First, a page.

Alcohol use per say does not necessarily lead to eventual addiction. Perhaps its on that score that it may be inappropriate for the state to ban the item. Gutka perhaps is a poorer case closer to drugs and hence may soon join the ranks of banned substances as the degree of addiction is considerably higher I should think compared to alcohol.

What do you guys think?
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Old 1st October 2008, 15:59   #55
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Quote:
Originally Posted by DKG View Post
As the act of smoking impinges on non smokers' right to clean air, legislation to inhibit this activity in a society is appopriate.
What about my car and yours? Doesn't the use of these polluting machines violate the right to clean air for non-drivers? And many more times than that of a cigarette?

Quote:
Originally Posted by DKG View Post
Does anyone know what is the reasoning used for the ban on drugs? Is it that the very use of these materials, however limited, exposes the individual to a high risk of eventual addiction and ruin hence the material is banned?
Why are some drugs not banned in some countries?

Quote:
Originally Posted by DKG View Post
Alcohol use per say does not necessarily lead to eventual addiction.
I can say the same for 'grass/marijuana'. Point is that that logic is good for some and not right for others. There are enough cases where a person who is not addicted to alcohol behaves like an animal in the few minutes that he/she is under the influence. What about that?


Quote:
Originally Posted by DKG View Post
What do you guys think?
The question DKG is what is the government thinking?
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Old 1st October 2008, 16:16   #56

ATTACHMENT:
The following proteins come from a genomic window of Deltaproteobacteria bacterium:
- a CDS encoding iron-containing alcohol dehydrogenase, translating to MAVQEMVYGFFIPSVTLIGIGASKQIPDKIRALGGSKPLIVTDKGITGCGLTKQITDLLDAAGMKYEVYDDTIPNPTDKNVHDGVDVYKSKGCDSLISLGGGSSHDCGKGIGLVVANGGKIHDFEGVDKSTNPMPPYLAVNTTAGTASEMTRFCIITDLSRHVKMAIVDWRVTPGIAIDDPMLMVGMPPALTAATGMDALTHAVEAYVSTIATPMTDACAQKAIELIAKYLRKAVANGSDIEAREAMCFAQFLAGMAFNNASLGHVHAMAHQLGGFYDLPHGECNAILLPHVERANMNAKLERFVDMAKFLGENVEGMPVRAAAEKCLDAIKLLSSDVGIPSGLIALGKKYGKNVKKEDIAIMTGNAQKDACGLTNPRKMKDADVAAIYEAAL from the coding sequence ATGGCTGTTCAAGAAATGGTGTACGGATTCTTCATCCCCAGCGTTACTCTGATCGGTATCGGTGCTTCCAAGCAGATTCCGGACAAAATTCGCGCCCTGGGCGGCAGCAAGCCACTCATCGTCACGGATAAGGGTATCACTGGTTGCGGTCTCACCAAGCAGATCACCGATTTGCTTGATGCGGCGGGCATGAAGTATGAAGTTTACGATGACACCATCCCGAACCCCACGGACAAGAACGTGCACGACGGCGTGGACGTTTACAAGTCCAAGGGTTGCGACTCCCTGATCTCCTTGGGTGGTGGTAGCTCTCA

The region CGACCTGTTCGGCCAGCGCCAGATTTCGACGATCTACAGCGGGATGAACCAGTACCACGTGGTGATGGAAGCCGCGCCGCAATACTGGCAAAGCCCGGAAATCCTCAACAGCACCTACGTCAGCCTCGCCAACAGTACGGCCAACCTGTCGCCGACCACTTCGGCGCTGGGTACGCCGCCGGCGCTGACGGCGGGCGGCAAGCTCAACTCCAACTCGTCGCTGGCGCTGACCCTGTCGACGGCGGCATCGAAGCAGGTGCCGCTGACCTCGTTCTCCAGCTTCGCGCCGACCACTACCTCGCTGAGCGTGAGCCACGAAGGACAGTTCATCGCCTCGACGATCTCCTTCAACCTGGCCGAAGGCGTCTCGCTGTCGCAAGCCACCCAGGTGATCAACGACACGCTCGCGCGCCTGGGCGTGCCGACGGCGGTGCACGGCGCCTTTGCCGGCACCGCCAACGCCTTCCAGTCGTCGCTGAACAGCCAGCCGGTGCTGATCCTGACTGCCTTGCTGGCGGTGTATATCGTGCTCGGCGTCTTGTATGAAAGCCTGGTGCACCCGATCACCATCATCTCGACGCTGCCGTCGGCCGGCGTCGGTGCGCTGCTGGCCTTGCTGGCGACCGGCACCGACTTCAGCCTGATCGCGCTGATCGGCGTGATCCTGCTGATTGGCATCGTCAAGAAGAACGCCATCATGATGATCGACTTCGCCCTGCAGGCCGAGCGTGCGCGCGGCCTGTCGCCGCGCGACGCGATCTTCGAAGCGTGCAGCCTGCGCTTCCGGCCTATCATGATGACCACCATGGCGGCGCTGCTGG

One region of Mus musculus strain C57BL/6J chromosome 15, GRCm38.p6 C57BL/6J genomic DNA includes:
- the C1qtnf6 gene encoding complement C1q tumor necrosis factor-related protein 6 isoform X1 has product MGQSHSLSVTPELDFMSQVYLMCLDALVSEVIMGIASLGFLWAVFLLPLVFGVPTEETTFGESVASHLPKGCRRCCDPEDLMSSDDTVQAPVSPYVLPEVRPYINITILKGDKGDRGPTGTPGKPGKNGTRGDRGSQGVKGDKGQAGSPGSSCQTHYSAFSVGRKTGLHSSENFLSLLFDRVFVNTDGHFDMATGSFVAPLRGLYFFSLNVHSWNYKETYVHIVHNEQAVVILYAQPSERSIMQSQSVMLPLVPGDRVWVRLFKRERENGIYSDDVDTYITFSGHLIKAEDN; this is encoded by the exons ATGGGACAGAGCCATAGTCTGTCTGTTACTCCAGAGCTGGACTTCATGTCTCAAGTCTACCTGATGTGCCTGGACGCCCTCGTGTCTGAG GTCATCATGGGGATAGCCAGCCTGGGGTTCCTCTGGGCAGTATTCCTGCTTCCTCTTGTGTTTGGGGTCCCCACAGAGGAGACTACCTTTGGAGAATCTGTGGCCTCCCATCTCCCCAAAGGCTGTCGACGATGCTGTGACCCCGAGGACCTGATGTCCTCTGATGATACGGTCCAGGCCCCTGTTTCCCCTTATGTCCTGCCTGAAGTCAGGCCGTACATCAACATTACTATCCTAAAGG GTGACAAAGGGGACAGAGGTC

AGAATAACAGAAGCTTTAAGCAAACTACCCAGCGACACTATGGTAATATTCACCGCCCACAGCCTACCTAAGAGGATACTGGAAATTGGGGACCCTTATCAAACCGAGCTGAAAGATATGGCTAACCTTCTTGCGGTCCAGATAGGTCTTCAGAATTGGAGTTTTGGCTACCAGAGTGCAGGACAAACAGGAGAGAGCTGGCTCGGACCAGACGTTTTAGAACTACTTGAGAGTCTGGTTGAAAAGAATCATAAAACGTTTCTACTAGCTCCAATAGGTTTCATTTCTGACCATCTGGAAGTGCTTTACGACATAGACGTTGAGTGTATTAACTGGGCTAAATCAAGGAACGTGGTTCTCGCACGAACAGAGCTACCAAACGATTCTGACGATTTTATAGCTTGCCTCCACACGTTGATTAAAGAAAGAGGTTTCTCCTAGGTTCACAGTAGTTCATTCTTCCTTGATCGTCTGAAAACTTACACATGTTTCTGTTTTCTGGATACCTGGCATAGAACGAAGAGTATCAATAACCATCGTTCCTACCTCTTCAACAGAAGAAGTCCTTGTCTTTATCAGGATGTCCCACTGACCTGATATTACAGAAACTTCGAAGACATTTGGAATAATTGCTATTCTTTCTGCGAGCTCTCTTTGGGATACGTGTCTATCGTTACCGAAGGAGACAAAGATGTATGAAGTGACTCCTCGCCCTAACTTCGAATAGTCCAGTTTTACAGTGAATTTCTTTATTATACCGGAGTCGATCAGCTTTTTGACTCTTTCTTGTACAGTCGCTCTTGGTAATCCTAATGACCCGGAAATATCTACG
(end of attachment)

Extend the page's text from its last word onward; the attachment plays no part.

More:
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I think instead of trying to ban it they should keep placed like Sulabh Shauchalays where smokers can go and smoke with each other so that only they have to be passive smokers themselves.

If someone wants to die quickly or harm his/her health, go ahead by all means! Just go do it with others like yourself and kill each other rather than some non smoker having to bear the brunt of it. Its your life after all. India could use less people too as well.

The same applies to junkies.
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Old 1st October 2008, 16:27   #57
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A few posts back there were suggestions on banning alcohol and gutka etc.

The question was about the logic used by the Indian government in banning drugs. What was their reasoning? If the reasoning hinged on addiction then there's a poorer case for alcohol and a possible case for Gutka

As for vehicle pollution you feel the government isn't doing enough? BTW its difficult to link death or disease to vehicle pollution as compared to the immediate effect cigarette smoke has on both the smoker and non smoker. Can one say that life expectancy has come down in large cities on account of vehicle pollution? I feel governments are moving to control the risks of growth in harmful vehicle pollutants. Lead free petrol, BS III in large cities is an example

Last edited by DKG : 1st October 2008 at 16:33.
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Old 1st October 2008, 16:30   #58
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There is nothing to prove that such bans reduce smoking. New York has such a ban in pubs for the last six years. It hasn't reduced smoking in the city as a whole.
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Old 1st October 2008, 16:35   #59
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Honestly, I have been visiting countries that do not allow smoking indoors. it works well, even though I miss having that cigarette with my drink, I am free to take my drink (in some cases) or go outside the club and smoke and return.

Countering pollution is rubbish, but yes, it keeps the air indoors cleaner for everyone, especially the non-smokers.

But what really puzzles me is 2 things.

1) You cannot offer any service in a smoking zone. - So if I sit in the open air outside Barista and smoke with my coffee? I can't smoke? I can't drink coffee?

2) You cannot have a smoking zone near the entrance or exit of a hotel, club or restaurant.

So are the smokers supposed to take a walk?
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Old 1st October 2008, 16:39   #60
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Charge a packet of cigarettes Rs. 500/- for 10's. Tax the damn thing. Do you think ITC will let that happen?

Gutkha, chewing tobacco, pan masala, etc should be charged Rs. 500/- per packet as well. Although impractical, that is the only way to make people kick the habit.